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David Shulick Discusses Commercial Real Estate Development – A Process with Risks and Rewards

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David Shulick

David Shulick is an entrepreneur and commercial real estate developer. In the following article, David Shulick discusses the processes of commercial development, among the potential risks, and plentiful rewards.

Investors often turn to real estate development projects for profitable money moves. But those less well-versed in the arena are yet to uncover the genuine risks that come with these investments. As such, seasoned investors emphasize the ups and downs that can occur throughout a project’s life cycle.

David Shulick explains that commercial real estate development, like any similar project, is an often convoluted multi-step process, requiring years before it’s completed. However, there are certainly incredible profits to be had. After all, projects like these bring all-new opportunities to an area, satisfying market demand.

Assuming correct execution, CRE developments can bring investors raging success stories. But it’s imperative for investors to understand a project’s life cycle so they can confidently and accurately assess the associated risks before diving in headfirst.

The Various Project Types and Stages Bring Different Risks

Both the stage and type of CRE project play roles in the overall risk level. David Shulick explains that the steepness of the risk curve, as shown in this graph provided by CrowdStreet, is affected by these factors.

Experts state a relatively low-risk project throughout all stages is a “build-to-suit” retail development. In this type, developers receive a long-term credit tenant (e.g., Walgreens, Costco, etc.) and construct a property to suit the company’s needs.

The risk is low because the buildings are uniform, and it doesn’t come with any leasing risks as the tenant is already in place. That said, David Shulick reports that there could be a slight risk involved with pre-development regarding regulatory hurdles.

On the other hand, a development type that’s quite high-risk is a “spec” or “speculative” project. In this case, developers haven’t received leasing commitments before construction begins. Instead, they justify the development by assimilating it with existing establishments or the forecasted demand.

The leasing risk is high with speculative projects as there aren’t confirmed tenants beforehand. Plus, the construction risk can be high if it’s a unique design. Likewise, pre-development risks run rampant as financing could be challenging to acquire or regulatory obstacles present themselves.

But With Every Step, The Risks Abate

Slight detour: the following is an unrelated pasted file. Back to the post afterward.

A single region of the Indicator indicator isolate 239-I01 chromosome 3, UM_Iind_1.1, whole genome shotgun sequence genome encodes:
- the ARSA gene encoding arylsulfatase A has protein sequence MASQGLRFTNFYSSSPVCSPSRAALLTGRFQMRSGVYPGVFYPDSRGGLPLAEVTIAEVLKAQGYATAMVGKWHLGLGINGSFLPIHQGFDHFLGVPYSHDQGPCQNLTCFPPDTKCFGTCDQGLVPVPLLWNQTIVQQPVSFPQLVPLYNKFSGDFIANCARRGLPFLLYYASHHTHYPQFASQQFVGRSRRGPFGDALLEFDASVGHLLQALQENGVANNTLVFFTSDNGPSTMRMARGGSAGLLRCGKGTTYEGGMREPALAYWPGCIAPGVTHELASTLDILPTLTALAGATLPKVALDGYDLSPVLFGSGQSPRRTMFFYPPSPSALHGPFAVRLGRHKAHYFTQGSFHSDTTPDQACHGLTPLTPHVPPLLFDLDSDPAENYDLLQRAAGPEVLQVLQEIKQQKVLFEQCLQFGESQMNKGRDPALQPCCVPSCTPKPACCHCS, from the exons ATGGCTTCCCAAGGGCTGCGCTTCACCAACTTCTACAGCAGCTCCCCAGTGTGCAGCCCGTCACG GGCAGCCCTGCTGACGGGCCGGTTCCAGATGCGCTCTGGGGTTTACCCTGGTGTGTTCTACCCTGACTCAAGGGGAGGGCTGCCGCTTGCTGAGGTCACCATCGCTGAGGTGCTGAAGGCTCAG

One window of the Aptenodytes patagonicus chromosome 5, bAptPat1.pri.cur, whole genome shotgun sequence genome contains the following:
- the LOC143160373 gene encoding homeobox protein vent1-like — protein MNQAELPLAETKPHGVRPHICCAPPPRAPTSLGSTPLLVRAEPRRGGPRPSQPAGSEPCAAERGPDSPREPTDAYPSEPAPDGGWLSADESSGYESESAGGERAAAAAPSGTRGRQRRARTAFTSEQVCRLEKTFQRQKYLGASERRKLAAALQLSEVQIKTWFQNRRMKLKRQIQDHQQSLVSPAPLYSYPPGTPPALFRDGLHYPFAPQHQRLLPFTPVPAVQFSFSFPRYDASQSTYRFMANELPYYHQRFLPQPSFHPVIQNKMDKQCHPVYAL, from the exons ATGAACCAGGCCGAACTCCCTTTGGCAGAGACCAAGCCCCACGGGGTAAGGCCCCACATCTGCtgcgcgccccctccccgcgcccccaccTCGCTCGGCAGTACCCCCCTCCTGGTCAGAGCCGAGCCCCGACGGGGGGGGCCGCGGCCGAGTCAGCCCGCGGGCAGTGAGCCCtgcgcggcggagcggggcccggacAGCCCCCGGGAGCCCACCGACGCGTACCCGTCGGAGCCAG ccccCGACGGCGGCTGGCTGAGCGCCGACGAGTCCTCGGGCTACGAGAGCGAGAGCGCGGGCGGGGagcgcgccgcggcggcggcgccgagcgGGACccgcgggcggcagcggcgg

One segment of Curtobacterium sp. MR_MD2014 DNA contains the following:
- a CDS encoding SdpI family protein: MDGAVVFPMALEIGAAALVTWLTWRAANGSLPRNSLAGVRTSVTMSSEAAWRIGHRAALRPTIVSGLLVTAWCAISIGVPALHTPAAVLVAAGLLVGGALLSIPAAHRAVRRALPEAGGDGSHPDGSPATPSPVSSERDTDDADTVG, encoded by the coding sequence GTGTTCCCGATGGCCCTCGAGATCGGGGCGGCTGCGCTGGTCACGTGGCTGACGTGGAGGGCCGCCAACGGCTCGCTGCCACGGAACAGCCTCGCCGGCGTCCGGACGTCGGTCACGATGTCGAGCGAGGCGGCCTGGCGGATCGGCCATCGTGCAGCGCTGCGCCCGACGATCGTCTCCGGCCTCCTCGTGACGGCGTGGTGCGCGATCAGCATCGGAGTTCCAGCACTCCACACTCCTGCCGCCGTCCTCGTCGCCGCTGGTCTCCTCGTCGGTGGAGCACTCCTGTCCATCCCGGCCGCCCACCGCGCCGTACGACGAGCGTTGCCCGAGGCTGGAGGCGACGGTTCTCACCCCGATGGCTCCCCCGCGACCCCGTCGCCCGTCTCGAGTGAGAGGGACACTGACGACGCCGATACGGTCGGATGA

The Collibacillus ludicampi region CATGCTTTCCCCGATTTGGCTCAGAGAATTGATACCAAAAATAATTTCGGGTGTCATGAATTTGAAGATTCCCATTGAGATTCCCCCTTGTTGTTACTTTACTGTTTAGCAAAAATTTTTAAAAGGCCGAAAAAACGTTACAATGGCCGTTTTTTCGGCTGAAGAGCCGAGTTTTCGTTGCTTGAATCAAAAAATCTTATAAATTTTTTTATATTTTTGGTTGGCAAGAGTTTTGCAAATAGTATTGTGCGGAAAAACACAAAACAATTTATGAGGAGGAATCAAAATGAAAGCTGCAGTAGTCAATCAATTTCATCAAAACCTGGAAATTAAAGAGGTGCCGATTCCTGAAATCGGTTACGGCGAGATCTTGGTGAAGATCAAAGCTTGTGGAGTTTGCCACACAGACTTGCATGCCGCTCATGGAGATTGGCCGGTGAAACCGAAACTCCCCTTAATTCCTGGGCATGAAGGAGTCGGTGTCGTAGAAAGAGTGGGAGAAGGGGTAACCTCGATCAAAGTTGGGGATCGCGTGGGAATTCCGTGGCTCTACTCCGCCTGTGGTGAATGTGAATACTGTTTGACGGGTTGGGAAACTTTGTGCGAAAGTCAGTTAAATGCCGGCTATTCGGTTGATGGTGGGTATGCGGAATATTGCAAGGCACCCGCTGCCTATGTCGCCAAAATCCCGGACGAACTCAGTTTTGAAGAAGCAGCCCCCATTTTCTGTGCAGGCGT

Newbie investors may initially be put off by the seemingly never-ending list of risks in CRE developments. But David Shulick, as well as other investment experts encourage them to go forth and conquer (after evaluating the numbers, of course).

As every project step is completed, the overall risk steadily abates. Naturally, the early stages are the most risk-filled, so by the time construction begins, most of the potential hurdles have been addressed and solved.

CRE Development Projects’ Life Cycles

While all commercial real estate developments are unique, David Shulick says that they share some common ground at every stage — all useful to understand so investors can reap the most rewards while reducing as many risks as possible.

David Shulick

Early Stage — Pre-Development

Initially, David Shulick explains that CRE projects focus on researching and permitting. Those in the field report its duration can be terribly long, meaning investors who enter at this point are shouldering extra risks.

Due to all the unknowns, every pre-development process includes the following:

  • Permitting
  • Market analysis and feasibility research
  • Environmental assessments
  • Land acquisition
  • Infrastructure improvements
  • Site, building, and development plans
  • Construction financing arrangements

Since it’s the riskiest step, David Shulick explains that pre-development is usually funded by the project’s sponsor. Although, investors can gain higher returns if they decide to hop aboard at this early stage.

Middle Stage — Construction

The risks at this point are reduced greatly. Some common activities involve:

  • Vertical construction
  • Marketing
  • Utilizing construction financing
  • Pre-leasing
  • Arranging permanent financing and property management

Outside investors, the sponsor, and short-term construction loans often finance this stage. The debt is given to the developer in increments as construction milestones are achieved.

Investing during the middle stage provides lower returns than pre-development entrances. However, profits run higher than those who invest once the building is complete.

Final Stage — Operation

Lastly, David Shulick says that the building is completely erected, marking its first stage of life. The early- and middle-stage risks are eradicated by now. However, obtaining tenants might still be a risk factor.

All CRE projects tend to share these final stage factors:

  • Marketing and leasing
  • Finding buyer
  • Determining hold strategy
  • Stabilization
  • Property management

Until stabilization has been achieved, it’s usually funded by construction and bridge financing. Then, permanent or long-term financing comes into play once stabilized. This is the stage with the least risk but, fittingly, yields lower returns.

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